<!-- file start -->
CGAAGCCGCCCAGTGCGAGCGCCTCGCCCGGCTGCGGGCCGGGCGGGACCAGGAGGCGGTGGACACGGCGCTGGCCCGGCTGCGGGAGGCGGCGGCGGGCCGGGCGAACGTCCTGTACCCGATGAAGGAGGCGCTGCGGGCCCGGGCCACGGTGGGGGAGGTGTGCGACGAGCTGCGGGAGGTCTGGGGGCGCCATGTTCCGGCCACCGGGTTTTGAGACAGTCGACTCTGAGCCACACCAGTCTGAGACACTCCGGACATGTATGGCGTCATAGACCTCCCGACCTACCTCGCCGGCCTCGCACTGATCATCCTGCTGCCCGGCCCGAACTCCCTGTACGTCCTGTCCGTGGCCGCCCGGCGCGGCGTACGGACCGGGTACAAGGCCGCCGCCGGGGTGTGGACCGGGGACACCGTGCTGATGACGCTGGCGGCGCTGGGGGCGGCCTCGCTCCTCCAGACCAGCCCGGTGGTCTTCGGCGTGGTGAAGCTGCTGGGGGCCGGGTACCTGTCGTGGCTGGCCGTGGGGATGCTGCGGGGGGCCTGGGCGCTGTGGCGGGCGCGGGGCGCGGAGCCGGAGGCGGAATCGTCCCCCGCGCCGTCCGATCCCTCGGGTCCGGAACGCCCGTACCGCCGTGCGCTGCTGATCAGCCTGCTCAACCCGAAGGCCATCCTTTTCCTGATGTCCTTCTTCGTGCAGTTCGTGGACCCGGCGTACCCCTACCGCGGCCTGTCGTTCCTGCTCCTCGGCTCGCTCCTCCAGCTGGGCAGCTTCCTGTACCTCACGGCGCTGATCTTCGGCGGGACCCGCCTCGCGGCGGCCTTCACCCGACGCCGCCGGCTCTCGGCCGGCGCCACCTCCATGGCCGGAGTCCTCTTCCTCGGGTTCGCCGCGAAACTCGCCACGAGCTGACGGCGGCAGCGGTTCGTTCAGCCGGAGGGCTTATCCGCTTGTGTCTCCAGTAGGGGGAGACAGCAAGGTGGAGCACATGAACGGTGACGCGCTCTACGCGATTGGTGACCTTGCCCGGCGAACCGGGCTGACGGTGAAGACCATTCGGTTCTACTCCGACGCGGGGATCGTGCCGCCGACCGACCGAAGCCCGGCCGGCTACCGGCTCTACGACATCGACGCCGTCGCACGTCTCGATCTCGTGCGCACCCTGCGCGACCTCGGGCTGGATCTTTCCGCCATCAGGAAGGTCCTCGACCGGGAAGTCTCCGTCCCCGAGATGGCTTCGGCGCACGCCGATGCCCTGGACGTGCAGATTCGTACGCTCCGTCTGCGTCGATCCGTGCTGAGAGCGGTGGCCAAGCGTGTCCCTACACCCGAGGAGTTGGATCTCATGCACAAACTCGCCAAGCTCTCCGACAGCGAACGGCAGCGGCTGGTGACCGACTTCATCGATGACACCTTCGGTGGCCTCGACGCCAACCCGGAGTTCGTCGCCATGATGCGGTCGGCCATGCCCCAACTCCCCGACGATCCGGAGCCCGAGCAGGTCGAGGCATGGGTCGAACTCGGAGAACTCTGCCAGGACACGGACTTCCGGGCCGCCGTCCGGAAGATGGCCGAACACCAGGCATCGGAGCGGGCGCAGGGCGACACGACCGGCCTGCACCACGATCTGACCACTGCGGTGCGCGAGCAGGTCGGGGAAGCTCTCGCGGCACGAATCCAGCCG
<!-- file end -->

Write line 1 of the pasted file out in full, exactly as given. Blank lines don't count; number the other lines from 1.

CGAAGCCGCCCAGTGCGAGCGCCTCGCCCGGCTGCGGGCCGGGCGGGACCAGGAGGCGGTGGACACGGCGCTGGCCCGGCTGCGGGAGGCGGCGGCGGGCCGGGCGAACGTCCTGTACCCGATGAAGGAGGCGCTGCGGGCCCGGGCCACGGTGGGGGAGGTGTGCGACGAGCTGCGGGAGGTCTGGGGGCGCCATGTTCCGGCCACCGGGTTTTGAGACAGTCGACTCTGAGCCACACCAGTCTGAGACACTCCGGACATGTATGGCGTCATAGACCTCCCGACCTACCTCGCCGGCCTCGCACTGATCATCCTGCTGCCCGGCCCGAACTCCCTGTACGTCCTGTCCGTGGCCGCCCGGCGCGGCGTACGGACCGGGTACAAGGCCGCCGCCGGGGTGTGGACCGGGGACACCGTGCTGATGACGCTGGCGGCGCTGGGGGCGGCCTCGCTCCTCCAGACCAGCCCGGTGGTCTTCGGCGTGGTGAAGCTGCTGGGGGCCGGGTACCTGTCGTGGCTGGCCGTGGGGATGCTGCGGGGGGCCTGGGCGCTGTGGCGGGCGCGGGGCGCGGAGCCGGAGGCGGAATCGTCCCCCGCGCCGTCCGATCCCTCGGGTCCGGAACGCCCGTACCGCCGTGCGCTGCTGATCAGCCTGCTCAACCCGAAGGCCATCCTTTTCCTGATGTCCTTCTTCGTGCAGTTCGTGGACCCGGCGTACCCCTACCGCGGCCTGTCGTTCCTGCTCCTCGGCTCGCTCCTCCAGCTGGGCAGCTTCCTGTACCTCACGGCGCTGATCTTCGGCGGGACCCGCCTCGCGGCGGCCTTCACCCGACGCCGCCGGCTCTCGGCCGGCGCCACCTCCATGGCCGGAGTCCTCTTCCTCGGGTTCGCCGCGAAACTCGCCACGAGCTGACGGCGGCAGCGGTTCGTTCAGCCGGAGGGCTTATCCGCTTGTGTCTCCAGTAGGGGGAGACAGCAAGGTGGAGCACATGAACGGTGACGCGCTCTACGCGATTGGTGACCTTGCCCGGCGAACCGGGCTGACGGTGAAGACCATTCGGTTCTACTCCGACGCGGGGATCGTGCCGCCGACCGACCGAAGCCCGGCCGGCTACCGGCTCTACGACATCGACGCCGTCGCACGTCTCGATCTCGTGCGCACCCTGCGCGACCTCGGGCTGGATCTTTCCGCCATCAGGAAGGTCCTCGACCGGGAAGTCTCCGTCCCCGAGATGGCTTCGGCGCACGCCGATGCCCTGGACGTGCAGATTCGTACGCTCCGTCTGCGTCGATCCGTGCTGAGAGCGGTGGCCAAGCGTGTCCCTACACCCGAGGAGTTGGATCTCATGCACAAACTCGCCAAGCTCTCCGACAGCGAACGGCAGCGGCTGGTGACCGACTTCATCGATGACACCTTCGGTGGCCTCGACGCCAACCCGGAGTTCGTCGCCATGATGCGGTCGGCCATGCCCCAACTCCCCGACGATCCGGAGCCCGAGCAGGTCGAGGCATGGGTCGAACTCGGAGAACTCTGCCAGGACACGGACTTCCGGGCCGCCGTCCGGAAGATGGCCGAACACCAGGCATCGGAGCGGGCGCAGGGCGACACGACCGGCCTGCACCACGATCTGACCACTGCGGTGCGCGAGCAGGTCGGGGAAGCTCTCGCGGCACGAATCCAGCCG